By Karl Lägler
The situation: You’ve demoed the floor. To get a flat subfloor and set yourself up for successful installation, sanding and finishing, you’ve generally
got two possibilities:
1.The floor is mucked up with residue, screed and adhesive, let alone …
2.The subfloor needs leveling. Putting the self-levelers aside for this post, let’s look at how to use sanding to right the ship.
Wood Subfloor Guidelines for Installing Wood Flooring
You know the subfloor needs to be three things if you want to have a great installation: The subfloor must be dry, flat and clean.
Here is the gist of the guidelines for wood subfloor prep from Lägler’s “Sanding of Wooden Floors” manual and from the industry horse’s mouth, the National Wood Flooring Association.
(Looking for concrete subfloor knowhow? Read “How to Prepare a Concrete Subfloor.”)
What Should Wood Subfloor Moisture Content Be?
You’ve measured moisture content in the subfloor and in the wood flooring to be installed. What’s the acceptable difference between those two readings?
When installing solid strip flooring (less than 3” wide) moisture content readings need to be within four percent. For solid plank flooring (3” or wider),
the difference needs to be within two percent.
How to Know a Wood Subfloor Is Flat
For installations using mechanical fasteners of 1 ½” and longer, the subfloor needs to be flat to ¼” within a radius of 10 feet or 3/16” within six feet.
For glue-down installations and those using mechanical fasteners shorter than 1 ½”, the subfloor should be flat to 3/16” within 10 feet or 1/8” within
Here is the basic but effective test. Using a long, straight edge set on the subfloor, lightly drag it across. Because the guidelines describe the tolerance
in terms of a radius, hold one end of the straight edge as the pivot point and rotate around that point as you drag the edge.
You’ll recognize if the floor is good. Flat is flat. If the tool you are using teeter-totters on a high spot or hits a dip that makes it look like a bridge
spanning a depression in the subfloor, you’ve found a spot that needs a closer look.
For more details on wood subfloor prep, read “How to Prep a Wood Subfloor” or dig
into section two of Lägler’s Sanding of Wooden Floors Manual, free to download online.
Now let’s get back to the two options you have for flattening a subfloor using a multi-disc sander or buffer.
Using a Sanding Machine for Subfloor Prep
The graphic above shows to use milling discs on your multi-disc sander or buffer on a concrete subfloor, if the subfloor is rough with screed or adhesive
that needs to be removed.
For wood subfloors, do not use milling discs. Either use a milling drum on your big machine, or use the multi-disc or buffer to sand a wood subfloor. Milling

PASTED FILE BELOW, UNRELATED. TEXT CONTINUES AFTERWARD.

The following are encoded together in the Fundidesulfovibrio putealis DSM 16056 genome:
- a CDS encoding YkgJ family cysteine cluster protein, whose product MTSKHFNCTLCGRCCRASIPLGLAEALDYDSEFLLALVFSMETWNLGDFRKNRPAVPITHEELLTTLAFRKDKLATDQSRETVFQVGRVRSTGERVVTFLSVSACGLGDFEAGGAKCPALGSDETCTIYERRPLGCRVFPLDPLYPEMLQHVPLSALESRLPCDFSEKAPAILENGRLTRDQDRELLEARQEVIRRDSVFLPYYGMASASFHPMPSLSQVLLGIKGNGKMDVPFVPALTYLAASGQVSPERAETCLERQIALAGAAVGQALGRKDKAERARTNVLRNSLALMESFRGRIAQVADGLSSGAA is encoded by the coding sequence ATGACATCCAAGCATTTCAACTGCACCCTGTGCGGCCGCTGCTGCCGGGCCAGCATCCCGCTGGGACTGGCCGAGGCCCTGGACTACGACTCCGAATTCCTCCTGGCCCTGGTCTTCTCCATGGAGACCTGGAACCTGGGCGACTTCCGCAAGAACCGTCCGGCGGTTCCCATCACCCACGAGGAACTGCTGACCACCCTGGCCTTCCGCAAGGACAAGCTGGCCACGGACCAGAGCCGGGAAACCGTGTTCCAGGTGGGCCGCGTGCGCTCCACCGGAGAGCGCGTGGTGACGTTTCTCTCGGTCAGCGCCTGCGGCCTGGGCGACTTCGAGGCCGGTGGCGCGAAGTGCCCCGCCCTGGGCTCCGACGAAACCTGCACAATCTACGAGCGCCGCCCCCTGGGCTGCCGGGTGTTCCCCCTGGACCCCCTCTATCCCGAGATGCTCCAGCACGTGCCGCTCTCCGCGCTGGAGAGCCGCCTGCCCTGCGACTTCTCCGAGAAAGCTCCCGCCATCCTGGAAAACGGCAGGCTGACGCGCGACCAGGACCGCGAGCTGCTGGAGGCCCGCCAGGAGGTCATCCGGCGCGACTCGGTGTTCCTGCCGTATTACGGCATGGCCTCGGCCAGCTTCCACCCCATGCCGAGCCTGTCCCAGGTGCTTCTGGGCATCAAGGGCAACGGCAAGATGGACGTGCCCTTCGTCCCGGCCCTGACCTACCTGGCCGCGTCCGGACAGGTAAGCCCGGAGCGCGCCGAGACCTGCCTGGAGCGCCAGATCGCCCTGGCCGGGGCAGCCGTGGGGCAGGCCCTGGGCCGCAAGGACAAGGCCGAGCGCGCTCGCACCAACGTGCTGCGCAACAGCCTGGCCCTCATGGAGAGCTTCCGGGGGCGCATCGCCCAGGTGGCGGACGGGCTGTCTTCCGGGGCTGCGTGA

discs will dig into a wood subfloor if you stop the machine.
If you are using the milling discs to remove that kind of material with a Lägler TRIO, do not use the Velcro seal around the machine housing. The seal
can be damaged while milling.
You also can increase or decrease aggression when using milling discs on the TRIO by adding or subtracting the indexable, hard-metal inserts.
For sanding a wood subfloor flat, choose your sanding grit by whether you’re having to grind screed or priming material down or if you’re flattening uneven
plywood. If using a TRIO, you can choose to use the Velcro rings (“donuts”) or not. Leaving them off will increase aggression.
For sanding high spots in the wood, you can start with 40 or 60 grit. You likely need to choose a coarser grit for smoothing the spots with added materials:
16, 24 or 40.
Always use as fine a grit as possible but as coarse a grit as needed, for any sanding job. (Learn more about sanding abrasive quality, materials and selection:
“How to Minimize Sanding Efforts and Maximize Profits.”)
If using a buffer for prepping a subfloor for wood floor installation, Lägler’s recommendations are like its guidelines for using a multi-disc sander.
Shown in the graphic below.
Use a milling disc to cut screed, adhesives and priming material for most aggressive cutting. If the buffer you are using for subfloor prep is the Lägler
SINGLE, you can increase or decrease aggression with the milling disc by adding or subtracting the indexable ceramic inserts.
If sanding, you can increase aggression by leaving off the Velcro ring, or donut, between the sanding plate and the abrasive. If you use the Velcro ring,
it needs to be combined with hook-and-loop abrasives. We recommend using external dust collection.
If using the SINGLE, fasten the Velcro seal around the machine housing. For more aggressive cutting, use the water reservoir designed to add up to 44 pounds
(22 kilograms) on top of the housing.
Like with any wood flooring job, flexibility is key. Multi-disc sanders and buffers can flex for the situation, making subfloor prep easier and producing
the top-notch results you need to carry the whole project to a successful finish.
Learn more and get hands-on on a practice floor. Call Lägler North America to schedule one-day training and Lägler Premium Sanding Technology (PST®)
certification in Denver. You can get a one-on-one session or bring your crew (up to five in a class).
Karleugen Lägler is director of Lägler GmbH. With 50 years in the floor sander manufacturing company, he is the world’s leading floor sanding expert.
Lägler GmbH offers free downloads of its “Sanding of Wooden Floors” manual in six languages at laegler.com.